A new WisLawNOW podcast called “Bottom Up,” produced by the State Bar of Wisconsin, features frank discussions and relatable stories that highlight the interests, challenges, and opportunities for attorneys in their first decade of practice.
Hosted by Emil Ovbiagele, founder of a small law firm based in Milwaukee and immediate past president of the State Bar’s Young Lawyer Division, the Bottom Up podcast is an extension of the WisLawNOW community of legal bloggers in Wisconsin.
Why the name Bottom Up? Ovbiagele says it’s a recognition that the insights of new and young lawyers – starting from the “bottom” – are valuable and ought to be heard.
“It was really formed out of a need or an idea of exposing issues that younger lawyers contend with to the larger bar,” Ovbiagele said in the first episode, released in July.
The first episode introduces Ovbiagele as the primary host, as well as what he intends to explore through co-hosts and guests once per month in the next year.
“A lot of conversations that take place within the bar as it relates to issues that affect lawyers tend to be top down. It’s often assumed that younger lawyers don’t have much to offer early on in their careers, which I understand. We are new to the profession.
“But we have a significant portion of members who are younger lawyers. They do have a stake, they do have ideas, they do have issues, and they do have a perspective.
“The podcast is intended to shine a spotlight on those issues that they contend with and view and frame these issues from the young lawyers’ perspective.”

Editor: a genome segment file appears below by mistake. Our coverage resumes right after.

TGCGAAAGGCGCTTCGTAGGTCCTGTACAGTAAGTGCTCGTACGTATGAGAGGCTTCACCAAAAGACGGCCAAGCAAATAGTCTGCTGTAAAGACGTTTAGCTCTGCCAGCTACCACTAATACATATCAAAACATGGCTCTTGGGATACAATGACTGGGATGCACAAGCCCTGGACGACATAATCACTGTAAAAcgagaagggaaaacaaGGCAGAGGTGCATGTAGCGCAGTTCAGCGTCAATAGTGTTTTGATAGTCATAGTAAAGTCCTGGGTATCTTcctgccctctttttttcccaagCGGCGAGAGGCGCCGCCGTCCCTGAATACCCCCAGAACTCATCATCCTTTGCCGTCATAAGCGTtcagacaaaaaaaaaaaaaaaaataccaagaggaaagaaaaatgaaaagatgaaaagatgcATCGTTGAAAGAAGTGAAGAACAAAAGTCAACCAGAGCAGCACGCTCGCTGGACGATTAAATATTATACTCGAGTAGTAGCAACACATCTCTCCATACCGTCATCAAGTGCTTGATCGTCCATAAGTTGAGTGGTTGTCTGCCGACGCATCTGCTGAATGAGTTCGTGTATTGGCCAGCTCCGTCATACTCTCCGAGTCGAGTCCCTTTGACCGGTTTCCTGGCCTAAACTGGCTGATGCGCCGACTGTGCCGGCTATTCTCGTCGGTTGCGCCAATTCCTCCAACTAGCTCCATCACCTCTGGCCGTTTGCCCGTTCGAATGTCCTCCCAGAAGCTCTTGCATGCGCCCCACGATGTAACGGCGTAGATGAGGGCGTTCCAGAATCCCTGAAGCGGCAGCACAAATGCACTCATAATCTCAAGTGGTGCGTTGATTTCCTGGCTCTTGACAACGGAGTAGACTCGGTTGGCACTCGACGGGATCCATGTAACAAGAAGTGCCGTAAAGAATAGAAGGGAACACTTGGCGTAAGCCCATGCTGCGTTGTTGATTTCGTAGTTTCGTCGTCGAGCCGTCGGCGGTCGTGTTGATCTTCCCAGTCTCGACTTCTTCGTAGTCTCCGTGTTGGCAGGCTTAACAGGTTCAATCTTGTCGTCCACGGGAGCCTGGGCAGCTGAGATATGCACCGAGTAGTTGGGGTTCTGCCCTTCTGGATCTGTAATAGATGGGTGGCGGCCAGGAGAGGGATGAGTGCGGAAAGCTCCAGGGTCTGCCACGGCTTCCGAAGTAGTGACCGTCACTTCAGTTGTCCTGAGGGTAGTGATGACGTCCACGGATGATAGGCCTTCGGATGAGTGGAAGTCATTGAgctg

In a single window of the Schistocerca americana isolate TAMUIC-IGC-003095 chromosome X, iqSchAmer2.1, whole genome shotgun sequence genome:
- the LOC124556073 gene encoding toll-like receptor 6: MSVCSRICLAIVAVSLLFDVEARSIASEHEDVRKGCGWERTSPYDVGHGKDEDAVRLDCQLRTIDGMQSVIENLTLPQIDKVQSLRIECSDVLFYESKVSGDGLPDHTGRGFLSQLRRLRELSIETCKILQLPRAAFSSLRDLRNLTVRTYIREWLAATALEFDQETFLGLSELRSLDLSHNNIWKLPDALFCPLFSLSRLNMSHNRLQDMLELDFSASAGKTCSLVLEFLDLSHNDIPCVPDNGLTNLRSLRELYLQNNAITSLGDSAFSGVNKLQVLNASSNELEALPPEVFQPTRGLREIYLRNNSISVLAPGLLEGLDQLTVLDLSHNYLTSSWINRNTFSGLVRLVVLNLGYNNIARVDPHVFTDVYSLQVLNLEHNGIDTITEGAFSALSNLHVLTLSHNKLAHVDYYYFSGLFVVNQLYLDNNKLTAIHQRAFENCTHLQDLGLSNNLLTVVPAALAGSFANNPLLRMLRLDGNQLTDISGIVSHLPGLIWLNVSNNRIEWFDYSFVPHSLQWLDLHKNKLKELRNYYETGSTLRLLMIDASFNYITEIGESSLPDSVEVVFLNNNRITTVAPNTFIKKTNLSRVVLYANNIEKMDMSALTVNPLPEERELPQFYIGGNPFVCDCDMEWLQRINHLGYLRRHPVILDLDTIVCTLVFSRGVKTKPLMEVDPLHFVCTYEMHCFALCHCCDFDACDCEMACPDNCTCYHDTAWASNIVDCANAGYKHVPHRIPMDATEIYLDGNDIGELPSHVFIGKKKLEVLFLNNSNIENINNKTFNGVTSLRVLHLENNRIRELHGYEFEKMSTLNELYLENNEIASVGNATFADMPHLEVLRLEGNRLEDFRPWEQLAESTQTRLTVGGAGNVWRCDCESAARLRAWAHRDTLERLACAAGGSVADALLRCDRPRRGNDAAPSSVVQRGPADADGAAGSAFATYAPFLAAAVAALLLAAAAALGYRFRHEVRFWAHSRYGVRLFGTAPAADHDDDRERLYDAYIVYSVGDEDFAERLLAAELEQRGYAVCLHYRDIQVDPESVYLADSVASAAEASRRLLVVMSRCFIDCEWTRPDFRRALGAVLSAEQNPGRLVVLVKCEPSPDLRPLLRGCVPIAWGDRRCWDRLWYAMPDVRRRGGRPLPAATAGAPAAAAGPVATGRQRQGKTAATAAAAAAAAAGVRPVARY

Ovbiagele says he wants to invite both younger and experienced lawyers to have a dialogue on how to bridge divides that may exist between generations on various issues important to the successful practice of law as well as the legal profession in general.
Second Episode: Mentorship
In the second episode, released this week, Ovbiagele and co-host Kristen Hardy explore the question: When it comes to mentorship, mentoring, and sponsorship, is there a generational divide?
Guest Syovata Edari provides insight as a former criminal trial lawyer turned award-winning chocolatier. Edari, who graduated from U.W. Law School in 2001, is candid about her struggles as a young Black woman in the first years of practice, first as an assistant state public defender in Milwaukee and later as a federal defender in Kansas.
Along the way, she sought out mentors, and now provides mentorship to others. Does she think there’s a generational divide when it comes to thoughts or attitudes related to mentorship?
Edari said with age comes experience that cannot be replaced. With the availability of technology that older lawyers did not have, however, do younger lawyers lose sight of the value of the wisdom that only comes with age and experience?
Do experienced lawyers expect younger lawyers to pay them too much deference? Ovbiagele and Hardy provide their perspectives, and all three participants provide ideas on building authentic mentoring relationships between different generations.
Bottom Up, a WisLawNOW podcast, plans to release a new podcast once per month, covering various issues that are of interest to young lawyers.
“People can expect awesome guests, exciting topics, honest and hard conversations with an array of diverse perspectives,” Ovbiagele said. “Young lawyers have diverse perspectives, so we will champion these perspectives on different issues.
“I expect a real hour every month like nothing that’s out there in terms of legal podcasts,” Ovbiagele noted. “I think the authenticity of it will carry through and I look forward to having these conversations.”